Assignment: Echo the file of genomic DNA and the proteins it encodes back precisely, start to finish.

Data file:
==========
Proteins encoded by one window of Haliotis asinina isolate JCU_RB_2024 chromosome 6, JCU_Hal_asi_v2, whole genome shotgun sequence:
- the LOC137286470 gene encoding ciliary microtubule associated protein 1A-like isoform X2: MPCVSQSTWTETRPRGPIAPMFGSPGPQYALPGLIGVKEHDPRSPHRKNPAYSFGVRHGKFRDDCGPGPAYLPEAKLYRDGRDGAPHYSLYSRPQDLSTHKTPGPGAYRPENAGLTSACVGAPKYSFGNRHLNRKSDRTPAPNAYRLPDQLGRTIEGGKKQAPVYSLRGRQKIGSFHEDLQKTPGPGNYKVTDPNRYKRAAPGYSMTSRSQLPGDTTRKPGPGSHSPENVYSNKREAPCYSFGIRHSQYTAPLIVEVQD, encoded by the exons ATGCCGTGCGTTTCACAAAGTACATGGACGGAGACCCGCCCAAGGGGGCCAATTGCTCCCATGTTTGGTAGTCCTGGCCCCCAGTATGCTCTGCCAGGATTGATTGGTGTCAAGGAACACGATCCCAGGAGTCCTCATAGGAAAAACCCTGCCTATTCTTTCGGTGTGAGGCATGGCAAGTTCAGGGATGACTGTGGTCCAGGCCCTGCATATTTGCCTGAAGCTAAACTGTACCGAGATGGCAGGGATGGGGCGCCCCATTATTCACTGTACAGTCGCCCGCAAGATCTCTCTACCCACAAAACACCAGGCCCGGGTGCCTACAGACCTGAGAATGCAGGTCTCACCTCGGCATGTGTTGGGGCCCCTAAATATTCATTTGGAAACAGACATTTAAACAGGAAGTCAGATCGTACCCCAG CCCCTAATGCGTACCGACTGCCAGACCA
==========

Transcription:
Proteins encoded by one window of Haliotis asinina isolate JCU_RB_2024 chromosome 6, JCU_Hal_asi_v2, whole genome shotgun sequence:
- the LOC137286470 gene encoding ciliary microtubule associated protein 1A-like isoform X2: MPCVSQSTWTETRPRGPIAPMFGSPGPQYALPGLIGVKEHDPRSPHRKNPAYSFGVRHGKFRDDCGPGPAYLPEAKLYRDGRDGAPHYSLYSRPQDLSTHKTPGPGAYRPENAGLTSACVGAPKYSFGNRHLNRKSDRTPAPNAYRLPDQLGRTIEGGKKQAPVYSLRGRQKIGSFHEDLQKTPGPGNYKVTDPNRYKRAAPGYSMTSRSQLPGDTTRKPGPGSHSPENVYSNKREAPCYSFGIRHSQYTAPLIVEVQD, encoded by the exons ATGCCGTGCGTTTCACAAAGTACATGGACGGAGACCCGCCCAAGGGGGCCAATTGCTCCCATGTTTGGTAGTCCTGGCCCCCAGTATGCTCTGCCAGGATTGATTGGTGTCAAGGAACACGATCCCAGGAGTCCTCATAGGAAAAACCCTGCCTATTCTTTCGGTGTGAGGCATGGCAAGTTCAGGGATGACTGTGGTCCAGGCCCTGCATATTTGCCTGAAGCTAAACTGTACCGAGATGGCAGGGATGGGGCGCCCCATTATTCACTGTACAGTCGCCCGCAAGATCTCTCTACCCACAAAACACCAGGCCCGGGTGCCTACAGACCTGAGAATGCAGGTCTCACCTCGGCATGTGTTGGGGCCCCTAAATATTCATTTGGAAACAGACATTTAAACAGGAAGTCAGATCGTACCCCAG CCCCTAATGCGTACCGACTGCCAGACCA